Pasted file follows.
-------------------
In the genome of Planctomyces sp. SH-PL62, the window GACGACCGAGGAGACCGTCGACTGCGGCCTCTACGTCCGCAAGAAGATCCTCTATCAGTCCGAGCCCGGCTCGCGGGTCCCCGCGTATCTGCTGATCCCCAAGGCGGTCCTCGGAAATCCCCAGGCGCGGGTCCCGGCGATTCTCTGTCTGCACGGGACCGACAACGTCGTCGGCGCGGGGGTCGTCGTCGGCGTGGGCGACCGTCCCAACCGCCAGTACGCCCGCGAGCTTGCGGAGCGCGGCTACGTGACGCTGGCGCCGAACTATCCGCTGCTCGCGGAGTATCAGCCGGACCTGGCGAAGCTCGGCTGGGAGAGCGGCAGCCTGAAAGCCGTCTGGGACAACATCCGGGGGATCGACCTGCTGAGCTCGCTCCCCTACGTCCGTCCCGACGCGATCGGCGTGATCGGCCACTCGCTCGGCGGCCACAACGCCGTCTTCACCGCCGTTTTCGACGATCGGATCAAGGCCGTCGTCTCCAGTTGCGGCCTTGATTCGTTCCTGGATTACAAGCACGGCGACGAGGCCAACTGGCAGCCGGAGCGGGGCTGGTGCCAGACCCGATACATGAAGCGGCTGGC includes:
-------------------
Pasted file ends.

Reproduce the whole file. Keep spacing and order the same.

In the genome of Planctomyces sp. SH-PL62, the window GACGACCGAGGAGACCGTCGACTGCGGCCTCTACGTCCGCAAGAAGATCCTCTATCAGTCCGAGCCCGGCTCGCGGGTCCCCGCGTATCTGCTGATCCCCAAGGCGGTCCTCGGAAATCCCCAGGCGCGGGTCCCGGCGATTCTCTGTCTGCACGGGACCGACAACGTCGTCGGCGCGGGGGTCGTCGTCGGCGTGGGCGACCGTCCCAACCGCCAGTACGCCCGCGAGCTTGCGGAGCGCGGCTACGTGACGCTGGCGCCGAACTATCCGCTGCTCGCGGAGTATCAGCCGGACCTGGCGAAGCTCGGCTGGGAGAGCGGCAGCCTGAAAGCCGTCTGGGACAACATCCGGGGGATCGACCTGCTGAGCTCGCTCCCCTACGTCCGTCCCGACGCGATCGGCGTGATCGGCCACTCGCTCGGCGGCCACAACGCCGTCTTCACCGCCGTTTTCGACGATCGGATCAAGGCCGTCGTCTCCAGTTGCGGCCTTGATTCGTTCCTGGATTACAAGCACGGCGACGAGGCCAACTGGCAGCCGGAGCGGGGCTGGTGCCAGACCCGATACATGAAGCGGCTGGC includes: